New rigs in town
Lapeer County EMS gains new upgraded ambulances
May 09, 2007
CAPAC — Proposed budget cuts for the 2007-08 school year, totaling $315,000, have been laid on the table for the school board's review. Supt. Jerry Jennex outlined the measures at a special board meeting Thursday where Rep. Phil Pavlov spoke on the legislature's attempts to stem deep cuts at the state level.
The biggest savings— $175,000—will come from absorbing two of the four teacher positions being vacated by retirement.
"We're going to have to work together to fill the gaps," Jennex said.
"We're going to have wear more hats."
Currently, about $12 million of the district's $15 million budget goes towards personnel costs.
Other proposed personnel savings come from not replacing a terminated custodian ($55,000), replacing a retiring full-time technology support employee with a part-timer ($25,000) and reducing the hours of the technology coordinator ($15,000).
Gladys Burlison, transportation supervisor, and Janet Sonner, superintendent's secretary, have agreed to retire and return as contracted employees, in their same positions, for a savings of $25,000.
Cutting three kindergarten bus runs ($15,000) and moving the Latchkey program out of the portables into the elementary school ($5,000) round out the proposal.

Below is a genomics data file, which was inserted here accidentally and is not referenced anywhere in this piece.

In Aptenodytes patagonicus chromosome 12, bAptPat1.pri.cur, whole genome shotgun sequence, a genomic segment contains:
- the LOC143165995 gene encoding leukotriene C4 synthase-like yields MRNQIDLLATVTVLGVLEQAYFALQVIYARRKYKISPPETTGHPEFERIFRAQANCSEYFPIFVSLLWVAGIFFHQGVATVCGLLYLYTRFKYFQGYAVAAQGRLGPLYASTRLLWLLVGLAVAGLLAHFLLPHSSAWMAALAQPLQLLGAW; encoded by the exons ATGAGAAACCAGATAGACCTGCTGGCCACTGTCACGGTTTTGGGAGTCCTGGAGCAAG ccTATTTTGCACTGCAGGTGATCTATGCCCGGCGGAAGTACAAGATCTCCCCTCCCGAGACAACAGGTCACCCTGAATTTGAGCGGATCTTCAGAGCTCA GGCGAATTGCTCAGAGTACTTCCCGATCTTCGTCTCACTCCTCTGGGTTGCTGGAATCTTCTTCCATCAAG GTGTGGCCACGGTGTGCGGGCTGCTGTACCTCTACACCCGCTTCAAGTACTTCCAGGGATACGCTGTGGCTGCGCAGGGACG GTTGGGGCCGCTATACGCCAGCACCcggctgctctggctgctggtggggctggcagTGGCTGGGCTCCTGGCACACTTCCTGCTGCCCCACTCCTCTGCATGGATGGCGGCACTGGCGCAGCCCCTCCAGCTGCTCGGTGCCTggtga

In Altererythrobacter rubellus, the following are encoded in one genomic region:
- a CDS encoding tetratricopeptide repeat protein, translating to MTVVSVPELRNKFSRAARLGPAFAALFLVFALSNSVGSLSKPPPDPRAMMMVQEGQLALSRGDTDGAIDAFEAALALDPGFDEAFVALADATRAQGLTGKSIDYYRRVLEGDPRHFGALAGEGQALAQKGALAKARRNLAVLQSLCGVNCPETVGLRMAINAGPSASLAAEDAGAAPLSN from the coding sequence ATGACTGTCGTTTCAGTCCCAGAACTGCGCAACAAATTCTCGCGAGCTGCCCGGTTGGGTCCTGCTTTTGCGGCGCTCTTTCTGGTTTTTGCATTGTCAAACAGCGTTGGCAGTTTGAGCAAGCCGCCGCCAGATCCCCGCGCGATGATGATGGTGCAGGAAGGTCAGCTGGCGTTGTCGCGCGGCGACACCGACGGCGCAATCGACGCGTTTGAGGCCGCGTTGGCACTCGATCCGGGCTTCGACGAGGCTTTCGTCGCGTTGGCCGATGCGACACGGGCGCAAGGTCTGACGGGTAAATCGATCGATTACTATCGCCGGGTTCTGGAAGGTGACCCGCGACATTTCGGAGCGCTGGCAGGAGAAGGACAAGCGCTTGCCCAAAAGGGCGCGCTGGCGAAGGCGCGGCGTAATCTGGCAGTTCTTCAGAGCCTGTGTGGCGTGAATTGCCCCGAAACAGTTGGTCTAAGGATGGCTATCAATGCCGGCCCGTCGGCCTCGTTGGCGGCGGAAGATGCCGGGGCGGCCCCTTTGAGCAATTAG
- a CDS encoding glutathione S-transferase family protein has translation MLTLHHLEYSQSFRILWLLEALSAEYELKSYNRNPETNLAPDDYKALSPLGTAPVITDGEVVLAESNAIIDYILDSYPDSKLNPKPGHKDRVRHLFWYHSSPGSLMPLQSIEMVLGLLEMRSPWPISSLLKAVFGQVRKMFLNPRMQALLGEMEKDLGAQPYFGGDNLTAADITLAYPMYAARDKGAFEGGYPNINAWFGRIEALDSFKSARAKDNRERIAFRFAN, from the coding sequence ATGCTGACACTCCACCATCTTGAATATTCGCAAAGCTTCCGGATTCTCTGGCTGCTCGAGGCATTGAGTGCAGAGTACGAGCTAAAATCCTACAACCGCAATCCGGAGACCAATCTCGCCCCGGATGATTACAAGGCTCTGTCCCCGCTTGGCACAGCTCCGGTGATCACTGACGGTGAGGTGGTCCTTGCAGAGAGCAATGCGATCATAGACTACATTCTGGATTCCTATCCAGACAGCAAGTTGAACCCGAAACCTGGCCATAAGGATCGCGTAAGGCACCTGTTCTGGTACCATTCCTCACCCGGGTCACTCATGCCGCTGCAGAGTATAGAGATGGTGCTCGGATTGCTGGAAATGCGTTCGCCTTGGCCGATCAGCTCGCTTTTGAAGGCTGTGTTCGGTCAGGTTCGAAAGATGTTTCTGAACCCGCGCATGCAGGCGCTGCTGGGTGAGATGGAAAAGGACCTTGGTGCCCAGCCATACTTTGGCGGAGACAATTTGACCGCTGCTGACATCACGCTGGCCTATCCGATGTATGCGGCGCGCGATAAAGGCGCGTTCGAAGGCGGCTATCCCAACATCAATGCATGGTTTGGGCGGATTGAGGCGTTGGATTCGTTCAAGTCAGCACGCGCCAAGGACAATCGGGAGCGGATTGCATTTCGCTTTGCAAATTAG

Pavlov, a Republican, spoke about the legislature's attempts to balance the state's budget. Districts like Capac are waiting to hear what per pupil proration to expect so as to adjust next year's budget to absorb this year's cuts.
Pavlov said the worst case scenario is about $35 per student, much less than the $125 figure Gov. Jennifer Granholm told districts to expect. He expects that some of the $60 million shortfall in the education budget can be covered by borrowing funds from the state's general fund.
"A third of our budget goes to K-12 education," Pavlov said.
"There isn't anything we spend more money on."
The state gives more than $7,000 a student to schools currently. Capac plans to dip into their $2.3 million fund balance to make up any of their own shortfalls.
Pavlov said he hopes the government, after balancing the budget, will take a hard look at reforming education spending.
"We need to get our spending in check," he said.
School board members and some visitors questioned the representative as to why the state didn't do more to prevent such large shortfalls.
"As the dominoes tip over they tip awful fast," he said, referring to lost revenues due to the downturn of the automotive industry.
Teachers, library staff and other employees pleaded with the board to spare their jobs. They heard those pleas, but, every member warned, cuts would be 'across the board.'
"We've had good times, but we can't keep riding the gravy train," Vice President Jim Crane said.
Jennex said the district expects they'll have to make a total of $400,000-600,000 in cuts for the 2007-08 school year.
The board will pick up the budget discussions again at their regular meeting on May 17.